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The financial stress index: identification of systemic risk conditions

  • Mikhail V. Oet
  • Ryan Eiben
  • Timothy Bianco
  • Dieter Gramlich
  • Stephen J. Ong

This paper develops a financial stress index for the United States, the Cleveland Financial Stress Index (CFSI), which provides a continuous signal of financial stress and broad coverage of the areas that could indicate it. The index is based on daily public-market data collected from four sectors of the fi nancial markets—the credit, foreign exchange, equity, and interbank markets. A dynamic weighting method is employed to capture changes in the relative importance of these four sectors as they occur. In addition, the design of the index allows the origin of the stress to be identified. We compare the CFSI to alternative indexes, using a detailed benchmarking methodology, and show how the CFSI can be applied to systemic stress monitoring and early warning system design. To that end, we investigate alternative stress-signaling thresholds and frequency regimes and then establish optimal frequencies for filtering out market noise and idiosyncratic episodes. Finally, we quantify a powerful CFSI-based rating system that assigns a probability of systemic stress to ranges of CFSI outcomes.

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Paper provided by Federal Reserve Bank of Cleveland in its series Working Paper with number 1130.

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Date of creation: 2011
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Handle: RePEc:fip:fedcwp:1130
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  1. Bernanke, Ben & Gertler, Mark, 1995. "Inside the Black Box: The Credit Channel of Monetary Policy Transmission," Working Papers 95-15, C.V. Starr Center for Applied Economics, New York University.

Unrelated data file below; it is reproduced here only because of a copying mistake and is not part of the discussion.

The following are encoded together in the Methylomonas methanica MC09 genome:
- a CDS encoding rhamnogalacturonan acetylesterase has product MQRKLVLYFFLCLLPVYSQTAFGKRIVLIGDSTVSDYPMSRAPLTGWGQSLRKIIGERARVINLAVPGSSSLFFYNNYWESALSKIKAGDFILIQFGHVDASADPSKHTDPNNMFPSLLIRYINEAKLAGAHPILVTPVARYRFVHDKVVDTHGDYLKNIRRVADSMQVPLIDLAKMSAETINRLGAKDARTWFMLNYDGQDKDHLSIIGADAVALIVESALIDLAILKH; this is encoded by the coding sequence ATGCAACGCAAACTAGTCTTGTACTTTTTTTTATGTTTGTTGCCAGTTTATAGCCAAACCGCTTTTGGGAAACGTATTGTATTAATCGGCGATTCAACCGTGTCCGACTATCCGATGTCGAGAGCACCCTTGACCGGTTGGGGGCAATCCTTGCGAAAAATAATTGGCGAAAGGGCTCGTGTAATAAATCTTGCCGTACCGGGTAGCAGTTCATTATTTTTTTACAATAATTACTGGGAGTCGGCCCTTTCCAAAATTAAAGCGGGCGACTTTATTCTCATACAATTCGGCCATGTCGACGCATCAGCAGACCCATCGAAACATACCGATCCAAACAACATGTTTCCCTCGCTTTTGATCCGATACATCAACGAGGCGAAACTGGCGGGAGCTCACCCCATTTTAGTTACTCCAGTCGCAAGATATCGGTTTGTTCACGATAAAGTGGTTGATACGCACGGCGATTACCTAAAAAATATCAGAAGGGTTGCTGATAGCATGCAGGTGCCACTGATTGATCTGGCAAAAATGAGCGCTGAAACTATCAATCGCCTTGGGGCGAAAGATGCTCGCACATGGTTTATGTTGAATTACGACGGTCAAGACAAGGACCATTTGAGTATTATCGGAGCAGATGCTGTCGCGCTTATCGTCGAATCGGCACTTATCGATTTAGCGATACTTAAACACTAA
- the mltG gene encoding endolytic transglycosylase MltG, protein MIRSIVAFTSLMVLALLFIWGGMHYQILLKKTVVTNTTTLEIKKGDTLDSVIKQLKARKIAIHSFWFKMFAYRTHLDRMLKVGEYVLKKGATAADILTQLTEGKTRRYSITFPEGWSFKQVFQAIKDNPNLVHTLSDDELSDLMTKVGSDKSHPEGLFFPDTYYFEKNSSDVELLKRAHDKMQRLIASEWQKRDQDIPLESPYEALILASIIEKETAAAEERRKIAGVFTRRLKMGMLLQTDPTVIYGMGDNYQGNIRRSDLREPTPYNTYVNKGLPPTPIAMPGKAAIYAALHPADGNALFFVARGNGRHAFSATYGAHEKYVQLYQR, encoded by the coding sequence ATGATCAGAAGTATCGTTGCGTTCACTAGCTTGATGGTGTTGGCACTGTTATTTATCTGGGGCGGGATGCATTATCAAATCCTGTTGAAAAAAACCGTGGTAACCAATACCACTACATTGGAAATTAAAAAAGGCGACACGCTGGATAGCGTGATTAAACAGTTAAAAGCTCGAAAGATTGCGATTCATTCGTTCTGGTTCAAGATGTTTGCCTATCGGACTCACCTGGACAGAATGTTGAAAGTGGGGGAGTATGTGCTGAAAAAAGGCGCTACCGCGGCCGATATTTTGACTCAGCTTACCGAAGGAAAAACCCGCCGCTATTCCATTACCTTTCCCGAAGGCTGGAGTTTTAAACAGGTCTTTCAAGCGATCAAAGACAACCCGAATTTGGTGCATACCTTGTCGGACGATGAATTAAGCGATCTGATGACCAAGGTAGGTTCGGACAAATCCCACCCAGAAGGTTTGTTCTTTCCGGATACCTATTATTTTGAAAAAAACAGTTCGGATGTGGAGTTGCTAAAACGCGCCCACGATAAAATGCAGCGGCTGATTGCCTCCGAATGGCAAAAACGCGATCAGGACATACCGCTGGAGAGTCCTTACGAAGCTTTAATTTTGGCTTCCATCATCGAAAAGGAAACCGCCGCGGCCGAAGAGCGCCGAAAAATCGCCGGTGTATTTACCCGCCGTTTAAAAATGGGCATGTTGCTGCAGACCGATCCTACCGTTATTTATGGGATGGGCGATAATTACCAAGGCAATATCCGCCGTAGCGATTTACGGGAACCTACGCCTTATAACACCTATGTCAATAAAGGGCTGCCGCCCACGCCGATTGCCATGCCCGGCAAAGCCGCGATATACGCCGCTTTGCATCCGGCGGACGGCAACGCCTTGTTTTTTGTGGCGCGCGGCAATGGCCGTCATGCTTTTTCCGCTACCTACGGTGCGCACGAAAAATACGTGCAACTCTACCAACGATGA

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  13. Ronald I. McKinnon & Huw Pill, 1996. "Credible Liberalizations and International Capital Flows: The "Overborrowing Syndrome"," NBER Chapters, in: Financial Deregulation and Integration in East Asia, NBER-EASE Volume 5, pages 7-50 National Bureau of Economic Research, Inc.
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  20. Honohan, Patrick & Klingebiel, Daniela, 2003. "The fiscal cost implications of an accommodating approach to banking crises," Journal of Banking & Finance, Elsevier, vol. 27(8), pages 1539-1560, August.
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  24. Demirguc-Kunt, Asli & Detragiache, Enrica, 2005. "Cross-country empirical studies of systemic bank distress : a survey," Policy Research Working Paper Series 3719, The World Bank.
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  28. Darryll Hendricks & John Kambhu & Patricia Mosser, 2007. "Appendix B: Systemic risk and the financial system (background paper)," Economic Policy Review, Federal Reserve Bank of New York, issue Nov, pages 65-80.
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